Winnipeg, MB: With more youth spending time online during the pandemic, there has been an 88% increase in reports to Cybertip.ca, Canada’s tipline for reporting the online sexual exploitation of children, including a form a victimization called sextortion.
For Safer Internet Day, the Canadian Centre for Child Protection (C3P), which operates Cybertip.ca, has launched a series of videos for youth. These short clips address what sextortion is, how it can happen, and how youth can get help, while the accompanying website offers prevention material for families and educators to help protect youth from being victimized.
Simply put, sextortion is blackmail. It’s when someone online threatens to send a sexual image or video of the child/youth to other people if they don’t pay the person or provide more sexual content.
On average, Cybertip.ca receives 40 sextortion reports a month. Many of the reports involve offenders connecting with youth through social media and live stream platforms like Snapchat, Google Hangouts, Facebook Messenger, and Omegle. It is shame, guilt, and fear that keeps youth from telling anyone they are being sextorted, so the number of reports do not necessarily reflect the true scope of this growing problem.
“We want to remind youth they don’t have to deal with difficult online situations alone. There is help,” says Signy Arnason, Associate Executive for C3P, adding contacting Cybertip.ca is a good place to start if youth are in crisis. “Cybertip.ca can help youth gain back control of the situation, including the removal of images or videos posted online.”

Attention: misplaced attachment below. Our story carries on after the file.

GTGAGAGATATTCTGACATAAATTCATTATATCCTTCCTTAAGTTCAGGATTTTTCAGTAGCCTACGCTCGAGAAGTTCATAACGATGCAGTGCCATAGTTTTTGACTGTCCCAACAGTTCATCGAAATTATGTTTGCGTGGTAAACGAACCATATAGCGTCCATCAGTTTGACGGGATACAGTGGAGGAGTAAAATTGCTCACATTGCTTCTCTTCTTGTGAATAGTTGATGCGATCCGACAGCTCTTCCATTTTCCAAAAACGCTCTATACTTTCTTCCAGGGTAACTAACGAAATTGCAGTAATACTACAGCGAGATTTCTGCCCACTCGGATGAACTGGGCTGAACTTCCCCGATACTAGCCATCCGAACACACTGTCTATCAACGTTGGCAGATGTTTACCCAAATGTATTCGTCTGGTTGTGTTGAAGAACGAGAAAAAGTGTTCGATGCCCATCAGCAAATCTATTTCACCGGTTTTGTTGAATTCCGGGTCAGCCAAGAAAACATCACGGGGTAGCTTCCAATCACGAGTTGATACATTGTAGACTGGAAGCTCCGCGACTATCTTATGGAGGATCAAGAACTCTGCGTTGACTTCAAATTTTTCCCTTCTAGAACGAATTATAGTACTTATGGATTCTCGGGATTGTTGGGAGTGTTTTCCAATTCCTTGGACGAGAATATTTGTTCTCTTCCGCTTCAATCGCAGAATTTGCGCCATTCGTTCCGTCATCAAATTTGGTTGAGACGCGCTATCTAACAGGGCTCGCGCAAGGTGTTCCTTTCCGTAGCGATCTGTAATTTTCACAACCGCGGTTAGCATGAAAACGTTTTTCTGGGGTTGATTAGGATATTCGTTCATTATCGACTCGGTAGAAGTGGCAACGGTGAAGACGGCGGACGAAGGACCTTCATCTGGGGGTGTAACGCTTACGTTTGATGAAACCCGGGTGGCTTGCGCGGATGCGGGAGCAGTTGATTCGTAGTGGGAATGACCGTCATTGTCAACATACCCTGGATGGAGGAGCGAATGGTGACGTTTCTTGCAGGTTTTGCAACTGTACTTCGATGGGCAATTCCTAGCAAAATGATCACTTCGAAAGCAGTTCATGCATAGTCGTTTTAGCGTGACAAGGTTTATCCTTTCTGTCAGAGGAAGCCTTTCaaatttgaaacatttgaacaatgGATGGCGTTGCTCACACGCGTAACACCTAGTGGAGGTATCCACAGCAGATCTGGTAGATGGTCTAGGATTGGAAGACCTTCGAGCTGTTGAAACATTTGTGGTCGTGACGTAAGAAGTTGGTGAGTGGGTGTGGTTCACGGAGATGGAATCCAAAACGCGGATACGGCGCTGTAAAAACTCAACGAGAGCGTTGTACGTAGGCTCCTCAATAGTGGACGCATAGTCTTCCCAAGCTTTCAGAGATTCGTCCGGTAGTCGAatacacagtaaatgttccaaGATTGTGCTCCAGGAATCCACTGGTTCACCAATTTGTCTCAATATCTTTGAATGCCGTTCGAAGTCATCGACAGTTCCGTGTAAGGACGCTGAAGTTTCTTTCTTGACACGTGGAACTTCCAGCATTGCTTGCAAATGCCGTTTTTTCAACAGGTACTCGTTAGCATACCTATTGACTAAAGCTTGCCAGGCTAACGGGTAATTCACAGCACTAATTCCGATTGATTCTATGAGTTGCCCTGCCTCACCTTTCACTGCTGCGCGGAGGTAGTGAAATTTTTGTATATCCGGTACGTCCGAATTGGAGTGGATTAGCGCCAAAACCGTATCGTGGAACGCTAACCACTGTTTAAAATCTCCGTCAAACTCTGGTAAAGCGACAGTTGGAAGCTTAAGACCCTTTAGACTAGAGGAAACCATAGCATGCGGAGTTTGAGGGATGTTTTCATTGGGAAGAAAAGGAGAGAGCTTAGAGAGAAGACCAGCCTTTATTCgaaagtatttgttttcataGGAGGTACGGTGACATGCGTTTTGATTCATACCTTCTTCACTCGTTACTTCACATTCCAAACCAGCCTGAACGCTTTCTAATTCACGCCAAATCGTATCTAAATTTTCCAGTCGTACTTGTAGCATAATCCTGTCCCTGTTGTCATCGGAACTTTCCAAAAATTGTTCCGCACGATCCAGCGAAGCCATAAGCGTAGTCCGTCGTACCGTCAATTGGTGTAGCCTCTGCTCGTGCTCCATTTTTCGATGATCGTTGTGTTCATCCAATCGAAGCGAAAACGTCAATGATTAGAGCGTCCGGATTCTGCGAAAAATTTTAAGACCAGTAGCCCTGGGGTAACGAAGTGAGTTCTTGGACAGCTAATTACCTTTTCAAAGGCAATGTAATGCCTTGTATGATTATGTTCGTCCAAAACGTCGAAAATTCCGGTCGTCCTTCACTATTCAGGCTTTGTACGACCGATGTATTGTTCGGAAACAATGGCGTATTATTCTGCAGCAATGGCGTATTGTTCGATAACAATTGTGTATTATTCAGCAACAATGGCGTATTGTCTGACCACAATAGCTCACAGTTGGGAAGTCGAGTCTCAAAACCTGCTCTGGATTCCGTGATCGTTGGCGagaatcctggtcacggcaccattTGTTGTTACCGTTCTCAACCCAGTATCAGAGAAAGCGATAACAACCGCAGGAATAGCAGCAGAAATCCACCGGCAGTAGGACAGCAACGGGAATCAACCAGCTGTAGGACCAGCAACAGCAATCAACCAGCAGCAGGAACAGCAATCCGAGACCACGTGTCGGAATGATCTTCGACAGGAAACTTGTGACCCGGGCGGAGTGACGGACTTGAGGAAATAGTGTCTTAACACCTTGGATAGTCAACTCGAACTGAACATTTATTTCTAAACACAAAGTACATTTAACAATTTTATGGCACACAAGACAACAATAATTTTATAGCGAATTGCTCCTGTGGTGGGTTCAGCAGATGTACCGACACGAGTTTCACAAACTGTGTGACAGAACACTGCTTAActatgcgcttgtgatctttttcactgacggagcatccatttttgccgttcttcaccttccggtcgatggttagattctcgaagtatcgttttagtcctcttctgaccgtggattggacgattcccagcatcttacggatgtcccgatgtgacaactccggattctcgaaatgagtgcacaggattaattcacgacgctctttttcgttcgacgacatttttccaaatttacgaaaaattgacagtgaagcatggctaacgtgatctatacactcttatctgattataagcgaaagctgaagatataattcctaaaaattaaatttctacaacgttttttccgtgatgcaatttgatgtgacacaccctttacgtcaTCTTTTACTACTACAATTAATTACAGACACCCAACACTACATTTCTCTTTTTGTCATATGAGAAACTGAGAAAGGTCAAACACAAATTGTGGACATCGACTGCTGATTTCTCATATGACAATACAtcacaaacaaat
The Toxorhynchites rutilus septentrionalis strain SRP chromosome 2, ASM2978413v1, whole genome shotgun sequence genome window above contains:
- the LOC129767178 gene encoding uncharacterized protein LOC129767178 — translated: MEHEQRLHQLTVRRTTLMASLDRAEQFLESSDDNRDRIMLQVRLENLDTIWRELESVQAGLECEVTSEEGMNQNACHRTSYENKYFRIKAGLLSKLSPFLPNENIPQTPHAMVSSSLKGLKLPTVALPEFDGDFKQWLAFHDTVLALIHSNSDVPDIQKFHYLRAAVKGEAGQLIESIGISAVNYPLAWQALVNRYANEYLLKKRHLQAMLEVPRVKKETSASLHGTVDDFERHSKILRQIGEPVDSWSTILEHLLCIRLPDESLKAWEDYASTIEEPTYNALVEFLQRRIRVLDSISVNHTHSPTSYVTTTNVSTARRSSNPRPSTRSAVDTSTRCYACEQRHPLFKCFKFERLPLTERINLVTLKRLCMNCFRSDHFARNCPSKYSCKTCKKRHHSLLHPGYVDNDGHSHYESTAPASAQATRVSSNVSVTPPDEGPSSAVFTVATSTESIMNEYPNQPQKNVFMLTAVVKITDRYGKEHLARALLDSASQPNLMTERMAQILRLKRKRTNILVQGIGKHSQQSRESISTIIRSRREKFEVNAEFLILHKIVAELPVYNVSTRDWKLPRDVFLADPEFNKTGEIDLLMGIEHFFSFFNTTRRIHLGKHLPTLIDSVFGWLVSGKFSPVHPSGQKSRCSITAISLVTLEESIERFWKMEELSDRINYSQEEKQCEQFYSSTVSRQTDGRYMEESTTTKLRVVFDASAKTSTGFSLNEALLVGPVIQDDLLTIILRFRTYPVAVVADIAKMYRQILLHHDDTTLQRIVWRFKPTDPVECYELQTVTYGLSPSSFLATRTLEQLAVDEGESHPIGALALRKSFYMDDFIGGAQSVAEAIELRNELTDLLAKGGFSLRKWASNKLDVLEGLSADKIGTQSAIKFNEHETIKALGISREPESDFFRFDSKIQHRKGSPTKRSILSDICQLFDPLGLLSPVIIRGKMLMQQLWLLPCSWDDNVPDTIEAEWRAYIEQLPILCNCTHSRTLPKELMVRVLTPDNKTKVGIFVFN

Cybertip.ca also provides families and educators with prevention information regarding how sextortion can happen, talking points to have with youth about the issue, and how to help a youth who’s been sextorted.
Cybertip.ca offers five steps to take if a youth is being sextorted:
For more information and resources, visit cybertip.ca/sextortion.
About the Canadian Centre for Child Protection: The Canadian Centre for Child Protection is a national charity dedicated to the personal safety of children. Our goal is to reduce the sexual abuse and exploitation of children, assist in the location of missing children, and to prevent child victimization. The Canadian Centre operates Cybertip.ca — Canada’s tipline for reporting child sexual abuse and exploitation on the internet, as well as other intervention, prevention and education services to the Canadian public.
About Safer Internet Day: Safer Internet Day is celebrated globally in February each year to promote the safe and positive use of digital technology for children and young people and inspire a national conversation.